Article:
What Can I Do?

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This is a frequent question asked by almost all patients.  Most Doctors wish they had a “magic pill” to fix everything.  The reality is we don’t.  This section is focused on the patient responsibilities to have a successful outcome for treatment of your condition.  For more detailed information on “What Can I Do” consult the physicians at Kidney and Hypertension Institute of Utah.

It is your health:  Kidney disease may be difficult to detect.  If you follow some simple guidelines you can aide your doctor in getting an early diagnosis and treatment plan.  Determine your risk by asking yourself if you have any of the following: 1. Diabetes 2. High Blood Pressure 3. Family History of Kidney Disease  4. Heart Disease 5. Are you a US ethnic minority of Hispanic or African American?  If you answered yes to any of these question and you have not already been screened, ask your doctor or call the Kidney and Hypertension Institute of Utah to be screened for kidney disease or high blood pressure.  The screening is very simple and requires three simple tests; a urine specimen, blood pressure measurement, and blood draw for the serum creatinine to determine your Glomerular Filtration Rate (GFR).  If any of these screening tests are abnormal discuss with your doctor or one of our doctors to determine the next step in diagnosing and treating your conditions.

High Blood Pressure/Hypertension:  Treatment of most kidney disease is focused around treatment of the condition that caused the Kidney Disease.  About 30-40% of kidney failure in the United States is a result of high blood pressure.  If high blood pressure is the reason for your kidney disease it is very important that you work with your doctor to achieve appropriate blood pressure control.  It is advised to purchase an arm blood pressure monitor and check your blood pressure at home and record the pressure at a frequency of 2-3 times per week.  Make sure the average blood pressures are adequate for you and your doctor’s goal of therapy.  Underlying kidney disease may also cause high blood pressure; if you have high blood pressure it is important to have your kidneys and urine checked.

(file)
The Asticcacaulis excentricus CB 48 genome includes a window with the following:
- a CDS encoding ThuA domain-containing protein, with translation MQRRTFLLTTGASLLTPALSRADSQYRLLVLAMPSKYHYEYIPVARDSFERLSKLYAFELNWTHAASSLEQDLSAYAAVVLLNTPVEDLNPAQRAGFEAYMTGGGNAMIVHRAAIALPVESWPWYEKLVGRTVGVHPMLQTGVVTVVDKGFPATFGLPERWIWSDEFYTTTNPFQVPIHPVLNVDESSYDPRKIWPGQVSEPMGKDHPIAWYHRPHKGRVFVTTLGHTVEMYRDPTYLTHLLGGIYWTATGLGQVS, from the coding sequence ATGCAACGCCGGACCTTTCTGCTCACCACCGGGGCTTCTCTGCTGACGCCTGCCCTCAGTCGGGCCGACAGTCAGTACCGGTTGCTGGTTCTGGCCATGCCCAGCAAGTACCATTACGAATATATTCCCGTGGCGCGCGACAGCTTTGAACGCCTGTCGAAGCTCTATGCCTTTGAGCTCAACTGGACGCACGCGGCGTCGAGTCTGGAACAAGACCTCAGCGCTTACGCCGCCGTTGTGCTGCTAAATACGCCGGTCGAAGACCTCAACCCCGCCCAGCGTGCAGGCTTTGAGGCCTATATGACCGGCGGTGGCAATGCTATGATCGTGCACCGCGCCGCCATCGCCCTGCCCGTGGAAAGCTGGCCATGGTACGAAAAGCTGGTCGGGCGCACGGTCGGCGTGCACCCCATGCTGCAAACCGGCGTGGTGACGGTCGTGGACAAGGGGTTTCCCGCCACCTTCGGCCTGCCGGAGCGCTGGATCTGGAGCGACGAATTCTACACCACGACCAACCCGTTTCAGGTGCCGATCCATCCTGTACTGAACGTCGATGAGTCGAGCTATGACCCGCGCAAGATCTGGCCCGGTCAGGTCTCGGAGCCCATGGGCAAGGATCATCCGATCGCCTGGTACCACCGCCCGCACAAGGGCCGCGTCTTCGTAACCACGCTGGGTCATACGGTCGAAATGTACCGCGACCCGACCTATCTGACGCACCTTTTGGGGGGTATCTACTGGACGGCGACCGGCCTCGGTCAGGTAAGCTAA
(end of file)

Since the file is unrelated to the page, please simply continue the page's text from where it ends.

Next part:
Medications:  Your doctor will prescribe certain medications to control diabetes, high blood pressure, kidney disease, or to treat the complications of kidney disease such as bone disease, anemia, heart disease, and high blood pressure.  It is important that you are on disease specific medications for this.  A kidney doctor is the best person to get you on the correct medications.  It is important that you take your medications as prescribed and call your doctor for refills when the medications run out if appropriate.  Some prescription and over-the-counter medications may harm your kidneys, always check with your doctor or pharmacist to see if the medications need a dose adjustment or are harmful to your kidneys.  Please see Dos/Don’ts with OTC Medications. If you are a current patient of the Kidney & Hypertension Institute, please advise us of all new medications that are prescribed to you.